Mayo Clinic Connect
Postherpetic Neuralgia (Shingles) nerve damage around eye, eyebrow, forehead & scalp (8 years) has anyone had any sucessful treatment other than drugs
Has your neuralgia diminished???
No, it has not. i have just learned to live with the burning, itching, stinging and pain. i have tried everything that i have been able to come across that might have helped. The condition is still very distracting and i loose focus quite bit. I do not do drugs. If there is anyone who has anything that will help, I would like to know about it.
My physician is looking into whether a Pain clinic will consider radio frequency ablation for my issues. A friend has had it done twice and it helped for six months. Will keep you posted.
Liked by Colleen Young, Connect Director
This discussion has been moved to the Brain & Nervous System group https://connect.mayoclinic.org/group/brain-and-nerve-diseases/
So sorry that you are still experiencing pain; I understand how distracting this can be. I was diagnosed w/in 24 hours of symptom onset, by an exceptional dermatologist, and my eye doctor became a part of my treatment team. Even so, the neuralgia eventually spread from the upper right quadrant (eye, forehead) to the left, altho never to the extent on the second side as on the first. My worst symptoms declined w/in a year, but I continued to experience mild symptoms for as long as three years, and most recently as I write to advise you that you are not alone. Much less than a mosquito bite, but it is still there.
Perhaps, as my immune system declines with age, PHN will be an issue again. For your own treatment, I encourage you to pursue the treatment that worked for your friend, and to investigate medical trials, as well as to seek more than medical support for your pain. Upon referral from my dermatologist, I consulted a psychiatrist, and found that medications to reduce anxiety did not address the underlying cause of the neuralgia, but they did help me to sleep. This was discontinued when my symptoms ceased, but I recommend that you keep an open mind about the relationship of sleep to both pain and anxiety about pain.
Consulting a psychiatrist, especially one experienced in PHN, is suggested as one approach to benefit from a broader view of medications that may improve your quality of life, and also provide information about other medical trials for which you may be qualified.
Being clear about your wellness objectives is an important first step that you have already taken. I wish for you, wellness. I wish you well.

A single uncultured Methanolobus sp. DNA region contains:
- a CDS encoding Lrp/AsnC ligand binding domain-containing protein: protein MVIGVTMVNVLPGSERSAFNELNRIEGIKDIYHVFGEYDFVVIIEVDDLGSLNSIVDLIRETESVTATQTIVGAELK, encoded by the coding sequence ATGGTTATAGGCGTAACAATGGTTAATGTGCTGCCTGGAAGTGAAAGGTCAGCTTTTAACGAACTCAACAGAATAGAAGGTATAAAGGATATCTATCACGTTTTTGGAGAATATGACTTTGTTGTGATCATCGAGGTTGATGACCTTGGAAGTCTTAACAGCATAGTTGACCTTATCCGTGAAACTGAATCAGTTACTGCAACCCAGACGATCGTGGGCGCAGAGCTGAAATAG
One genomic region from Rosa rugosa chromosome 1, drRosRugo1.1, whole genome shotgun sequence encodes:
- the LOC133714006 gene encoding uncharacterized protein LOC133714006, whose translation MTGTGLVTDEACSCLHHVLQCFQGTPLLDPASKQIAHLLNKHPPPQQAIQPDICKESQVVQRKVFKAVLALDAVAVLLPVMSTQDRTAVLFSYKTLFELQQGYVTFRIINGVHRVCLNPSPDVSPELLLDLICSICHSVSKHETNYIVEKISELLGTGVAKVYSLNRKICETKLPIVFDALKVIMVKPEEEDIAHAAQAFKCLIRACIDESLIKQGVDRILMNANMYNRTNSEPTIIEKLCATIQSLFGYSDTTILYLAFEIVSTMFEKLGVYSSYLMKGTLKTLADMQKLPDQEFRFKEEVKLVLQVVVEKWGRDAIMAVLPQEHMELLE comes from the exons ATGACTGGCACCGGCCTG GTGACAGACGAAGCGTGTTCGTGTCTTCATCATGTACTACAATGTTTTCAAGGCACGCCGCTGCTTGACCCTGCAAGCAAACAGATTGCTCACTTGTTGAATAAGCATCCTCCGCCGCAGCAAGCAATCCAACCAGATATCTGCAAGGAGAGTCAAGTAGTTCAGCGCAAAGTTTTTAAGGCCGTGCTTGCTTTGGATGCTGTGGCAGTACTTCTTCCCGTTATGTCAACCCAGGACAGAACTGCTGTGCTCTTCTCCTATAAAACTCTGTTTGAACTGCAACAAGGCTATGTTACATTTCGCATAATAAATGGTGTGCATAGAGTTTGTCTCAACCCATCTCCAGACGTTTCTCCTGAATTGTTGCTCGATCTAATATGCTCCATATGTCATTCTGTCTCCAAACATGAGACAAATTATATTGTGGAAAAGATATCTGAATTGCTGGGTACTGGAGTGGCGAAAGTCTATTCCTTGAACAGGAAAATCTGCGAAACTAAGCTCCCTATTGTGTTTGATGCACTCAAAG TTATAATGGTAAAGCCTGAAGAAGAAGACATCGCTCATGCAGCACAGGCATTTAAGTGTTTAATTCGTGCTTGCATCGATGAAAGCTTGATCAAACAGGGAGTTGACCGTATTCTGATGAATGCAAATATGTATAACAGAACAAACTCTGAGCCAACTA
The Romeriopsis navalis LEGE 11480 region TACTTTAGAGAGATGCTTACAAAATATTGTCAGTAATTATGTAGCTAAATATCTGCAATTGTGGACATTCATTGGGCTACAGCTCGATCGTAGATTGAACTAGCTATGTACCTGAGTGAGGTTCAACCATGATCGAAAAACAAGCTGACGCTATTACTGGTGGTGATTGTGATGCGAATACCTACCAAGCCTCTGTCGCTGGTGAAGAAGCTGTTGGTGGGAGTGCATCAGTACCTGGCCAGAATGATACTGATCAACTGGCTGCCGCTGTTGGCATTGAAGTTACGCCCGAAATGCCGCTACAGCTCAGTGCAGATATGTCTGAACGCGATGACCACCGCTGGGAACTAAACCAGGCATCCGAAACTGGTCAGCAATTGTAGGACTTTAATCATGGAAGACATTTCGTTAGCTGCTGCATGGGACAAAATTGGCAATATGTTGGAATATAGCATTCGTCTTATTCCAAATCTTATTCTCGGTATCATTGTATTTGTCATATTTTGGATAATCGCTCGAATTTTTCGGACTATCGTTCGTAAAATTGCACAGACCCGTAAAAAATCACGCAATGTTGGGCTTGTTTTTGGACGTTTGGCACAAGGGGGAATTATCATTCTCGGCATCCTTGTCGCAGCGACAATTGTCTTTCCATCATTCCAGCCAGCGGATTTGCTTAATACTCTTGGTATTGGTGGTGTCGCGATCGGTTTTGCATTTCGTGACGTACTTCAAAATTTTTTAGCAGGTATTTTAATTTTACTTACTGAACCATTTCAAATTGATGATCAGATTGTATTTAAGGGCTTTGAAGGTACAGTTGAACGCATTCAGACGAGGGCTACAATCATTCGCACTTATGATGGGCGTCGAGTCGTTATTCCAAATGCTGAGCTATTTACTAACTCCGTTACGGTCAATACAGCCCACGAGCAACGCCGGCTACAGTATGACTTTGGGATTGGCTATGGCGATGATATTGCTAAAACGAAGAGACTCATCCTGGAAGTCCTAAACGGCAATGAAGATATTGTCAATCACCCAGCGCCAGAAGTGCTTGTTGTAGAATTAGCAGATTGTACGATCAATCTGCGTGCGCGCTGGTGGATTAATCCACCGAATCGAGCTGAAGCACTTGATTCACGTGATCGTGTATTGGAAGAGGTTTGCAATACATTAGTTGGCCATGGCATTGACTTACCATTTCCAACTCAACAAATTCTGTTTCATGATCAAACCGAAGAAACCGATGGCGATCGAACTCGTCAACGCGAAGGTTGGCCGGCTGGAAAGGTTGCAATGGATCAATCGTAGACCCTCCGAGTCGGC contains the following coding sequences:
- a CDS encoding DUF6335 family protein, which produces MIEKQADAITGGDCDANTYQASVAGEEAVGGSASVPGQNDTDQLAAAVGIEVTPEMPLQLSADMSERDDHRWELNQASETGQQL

You are very kind to respond in detail. I do take stress Rx and Gabapentin which helps a bit, but with side effects. My M.D. is checking with pain clinic in nearby university medical center regarding the possibility of radio frequency ablation being used for trigeminal nerves. I was in hospital four days before being diagnosed & then given Valtrex in large doses. The blistering on my forehead/eye/scalp didn’t pop out until days of severe unilateral headache. I was on IV Demerol but my family asked for an ophthalmologist consult because I kept saying my eye was the problem. He diagnosed me the minute he saw me. Then I was moved to isolation. My eye wasn’t dilating properly for months so I could not tolerate light…….and driving! I consulted a neurosurgeon who offered an experimental brain surgery. I declined that !! I take Rx for sleeping and use frozen gel pack on my head at night or any time itching/pain gets out of control.
I hope you are feeling better since the time you posted the message and the the pain has diminished or even better, vanished.
I am responding to this post, since you say that the ” neuralgia eventually spread from the upper right quadrant (eye, forehead) to the left”.
I had shingles in my left eye seven months back (March 2017). My eyesight has since returned to normal and the IOP in both eyes is stable and normal. Occasionally, I get pain spikes in the left side of the head and the left eye and the back of the head on the left (the side that got the shingles). I tried Gabapentin and then Amitriptyline 10 mg (once a day) and then back to Gabapentin.
Further, I still get pain and notice some mild redness in the left eye when I get up in the mornings. I also get low grade pain in my right eye and and right side of the head. The neurologist, and the GP say that it will go away. In addition, I sometimes feel lightheaded sometimes in addition to a very mild sense of imbalance (as though I am on a gently rocking boat). This does not interfere with my daily activities, it is just disconcerting. Acupuncture seems to diminish the symptoms and hold them at bay for at least a day.